Men who live by and love the sea will share their lore and more as a new festival showcases not only the seafaring culture of Tarpon Springs but that of other Gulf Coast communities like Cortez, Cedar Key and Apalachicola.
The Gulf Maritime Festival, presented by the city of Tarpon Springs, will be held from 10 a.m. to 5 p.m. Saturday at the Sponge Docks.
The maritime celebration is the brainchild of Tina Bucuvalas, former folklorist for the state and currently curator of arts and historical resources for Tarpon Springs.
She calls the nautical festival a “contemporary traditional cultural event” and seemed mystified that nothing like it has been done before in this area.
“We have such rich maritime traditions, living traditions carried on from generation to generation, that should be shared and celebrated,” she said.
The working waterfront of the Sponge Docks will be a natural setting for performers, spongers, fishermen and others to share cultural legacies that have evolved among the sea societies.
They will be sharing stories about sponge diving, mullet smoking, grouper fishing, clam farming, boat building and the art of creating metal dive helmets and fishnets.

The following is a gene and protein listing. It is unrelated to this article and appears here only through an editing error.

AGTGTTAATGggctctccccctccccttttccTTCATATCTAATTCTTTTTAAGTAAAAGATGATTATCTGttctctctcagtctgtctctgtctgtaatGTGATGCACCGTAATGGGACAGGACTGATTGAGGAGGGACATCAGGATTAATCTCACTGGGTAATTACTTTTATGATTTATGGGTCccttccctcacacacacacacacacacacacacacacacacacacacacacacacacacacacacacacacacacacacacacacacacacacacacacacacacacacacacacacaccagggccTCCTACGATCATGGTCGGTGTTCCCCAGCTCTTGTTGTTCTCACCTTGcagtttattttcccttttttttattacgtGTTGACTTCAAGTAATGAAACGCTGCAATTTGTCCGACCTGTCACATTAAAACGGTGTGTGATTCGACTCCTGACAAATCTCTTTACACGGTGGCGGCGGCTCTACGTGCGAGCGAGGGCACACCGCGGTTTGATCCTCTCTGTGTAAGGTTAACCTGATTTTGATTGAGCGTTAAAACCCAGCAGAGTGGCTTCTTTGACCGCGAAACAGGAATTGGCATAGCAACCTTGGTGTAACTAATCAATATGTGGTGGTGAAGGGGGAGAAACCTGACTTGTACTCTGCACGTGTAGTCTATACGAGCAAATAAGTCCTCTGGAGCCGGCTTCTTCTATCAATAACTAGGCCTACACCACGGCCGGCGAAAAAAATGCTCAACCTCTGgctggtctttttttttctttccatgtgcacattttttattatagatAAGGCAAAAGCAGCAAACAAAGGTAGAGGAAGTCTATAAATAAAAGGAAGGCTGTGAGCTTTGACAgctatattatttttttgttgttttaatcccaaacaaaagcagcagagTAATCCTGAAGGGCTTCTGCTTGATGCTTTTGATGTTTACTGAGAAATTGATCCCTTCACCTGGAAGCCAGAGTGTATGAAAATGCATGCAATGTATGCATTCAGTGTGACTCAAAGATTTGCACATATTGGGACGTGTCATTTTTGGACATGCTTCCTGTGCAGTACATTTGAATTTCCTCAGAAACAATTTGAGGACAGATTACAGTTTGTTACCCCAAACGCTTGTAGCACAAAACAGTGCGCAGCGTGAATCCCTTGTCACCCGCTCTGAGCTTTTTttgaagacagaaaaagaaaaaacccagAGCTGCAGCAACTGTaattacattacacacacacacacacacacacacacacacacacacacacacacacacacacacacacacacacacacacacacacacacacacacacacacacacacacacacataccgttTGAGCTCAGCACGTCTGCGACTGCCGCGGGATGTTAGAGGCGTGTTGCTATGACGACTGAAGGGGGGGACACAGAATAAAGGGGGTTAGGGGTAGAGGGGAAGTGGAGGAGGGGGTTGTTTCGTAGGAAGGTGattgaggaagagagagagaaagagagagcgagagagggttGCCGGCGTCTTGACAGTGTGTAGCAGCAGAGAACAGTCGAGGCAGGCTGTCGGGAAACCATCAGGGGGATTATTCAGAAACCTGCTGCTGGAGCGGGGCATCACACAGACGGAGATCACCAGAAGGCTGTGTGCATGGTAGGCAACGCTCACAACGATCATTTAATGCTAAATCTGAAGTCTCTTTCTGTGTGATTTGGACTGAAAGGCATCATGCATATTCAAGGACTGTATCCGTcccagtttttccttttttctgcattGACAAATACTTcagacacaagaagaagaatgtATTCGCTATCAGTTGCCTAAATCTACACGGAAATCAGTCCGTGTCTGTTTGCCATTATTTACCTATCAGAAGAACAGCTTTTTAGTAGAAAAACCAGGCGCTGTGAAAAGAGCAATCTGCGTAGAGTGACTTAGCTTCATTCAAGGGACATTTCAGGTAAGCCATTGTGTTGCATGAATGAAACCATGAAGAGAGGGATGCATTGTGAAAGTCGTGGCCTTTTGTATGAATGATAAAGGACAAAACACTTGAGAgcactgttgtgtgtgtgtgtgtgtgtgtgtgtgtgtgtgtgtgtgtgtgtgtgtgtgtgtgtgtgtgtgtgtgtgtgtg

Then the night event
Stick around because when the festival ends, one of the city’s newer monthly events, Night in the Islands, unfolds at the docks.
The two events are supported in part by a grant from the Florida Division of Cultural Affairs.
Dodecanese Boulevard will be closed to vehicle traffic between Athens and Hope streets for both affairs so that pedestrians can mingle.
Entertainers at the maritime celebration include the Greek band Ellada, Kalymnian singers, country, western and Greek island musicians, Hellenic dancers and a tsabouna (Greek bagpipe) player.
Six restaurants from the Sponge Docks area will provide traditional fare.
• Nicholas Toth, a National Heritage fellow of Tarpon Springs, who crafts diving helmets from copper and brass.
• Philip Fatolitis of Tarpon Springs, a former hard-hat sponge diver.
• Wayne Martin of Blountstown, Florida Folk Heritage Award winner and highly regarded fiddler who will perform. He is also bringing bateau boats, used in the Panhandle and Louisiana.
• Taso Karistinos, captain of a working Greek-style sponge boat.
• Stuart Pacetti, Florida Folk Heritage Award winner from St. Augustine who weaves cast nets.
• Charles “Moe” Beckham of Cedar Key, small-seine net fisherman who smokes mullet.
• Bill and Todd Paskalakis, preparing kavourmas, a preserved meat dish that tastes like pot roast and was used for long trips at sea.
From 5 to 9 p.m., Night in the Islands invites visitors to dine and dance at the Sponge Docks. Odyssey, a local band, will perform.
There will be free instruction in tavli (Greek backgammon) and Greek dancing.
With a shot of ouzo or two, you should be dancing like Zorba the Greek in no time.
(source: tampa bay)